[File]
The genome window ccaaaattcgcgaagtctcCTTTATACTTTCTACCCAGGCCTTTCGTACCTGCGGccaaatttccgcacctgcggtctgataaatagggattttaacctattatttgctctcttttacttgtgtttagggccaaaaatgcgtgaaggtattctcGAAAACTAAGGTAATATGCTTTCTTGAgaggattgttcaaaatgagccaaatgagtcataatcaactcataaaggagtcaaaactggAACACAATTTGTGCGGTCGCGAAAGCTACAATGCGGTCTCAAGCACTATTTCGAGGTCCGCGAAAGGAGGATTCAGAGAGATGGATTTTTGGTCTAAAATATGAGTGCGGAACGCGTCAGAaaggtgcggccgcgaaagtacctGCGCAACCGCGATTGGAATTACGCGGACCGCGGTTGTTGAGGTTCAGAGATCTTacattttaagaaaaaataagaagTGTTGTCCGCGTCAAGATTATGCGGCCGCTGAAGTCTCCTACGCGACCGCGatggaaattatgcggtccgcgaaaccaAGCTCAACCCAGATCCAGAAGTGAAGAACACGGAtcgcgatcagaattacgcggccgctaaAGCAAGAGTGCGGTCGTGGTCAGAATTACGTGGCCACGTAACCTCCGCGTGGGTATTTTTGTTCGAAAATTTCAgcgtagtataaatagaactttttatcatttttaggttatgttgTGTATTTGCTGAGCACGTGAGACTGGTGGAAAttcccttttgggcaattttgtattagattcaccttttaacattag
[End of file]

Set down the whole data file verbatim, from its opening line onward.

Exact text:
The genome window ccaaaattcgcgaagtctcCTTTATACTTTCTACCCAGGCCTTTCGTACCTGCGGccaaatttccgcacctgcggtctgataaatagggattttaacctattatttgctctcttttacttgtgtttagggccaaaaatgcgtgaaggtattctcGAAAACTAAGGTAATATGCTTTCTTGAgaggattgttcaaaatgagccaaatgagtcataatcaactcataaaggagtcaaaactggAACACAATTTGTGCGGTCGCGAAAGCTACAATGCGGTCTCAAGCACTATTTCGAGGTCCGCGAAAGGAGGATTCAGAGAGATGGATTTTTGGTCTAAAATATGAGTGCGGAACGCGTCAGAaaggtgcggccgcgaaagtacctGCGCAACCGCGATTGGAATTACGCGGACCGCGGTTGTTGAGGTTCAGAGATCTTacattttaagaaaaaataagaagTGTTGTCCGCGTCAAGATTATGCGGCCGCTGAAGTCTCCTACGCGACCGCGatggaaattatgcggtccgcgaaaccaAGCTCAACCCAGATCCAGAAGTGAAGAACACGGAtcgcgatcagaattacgcggccgctaaAGCAAGAGTGCGGTCGTGGTCAGAATTACGTGGCCACGTAACCTCCGCGTGGGTATTTTTGTTCGAAAATTTCAgcgtagtataaatagaactttttatcatttttaggttatgttgTGTATTTGCTGAGCACGTGAGACTGGTGGAAAttcccttttgggcaattttgtattagattcaccttttaacattag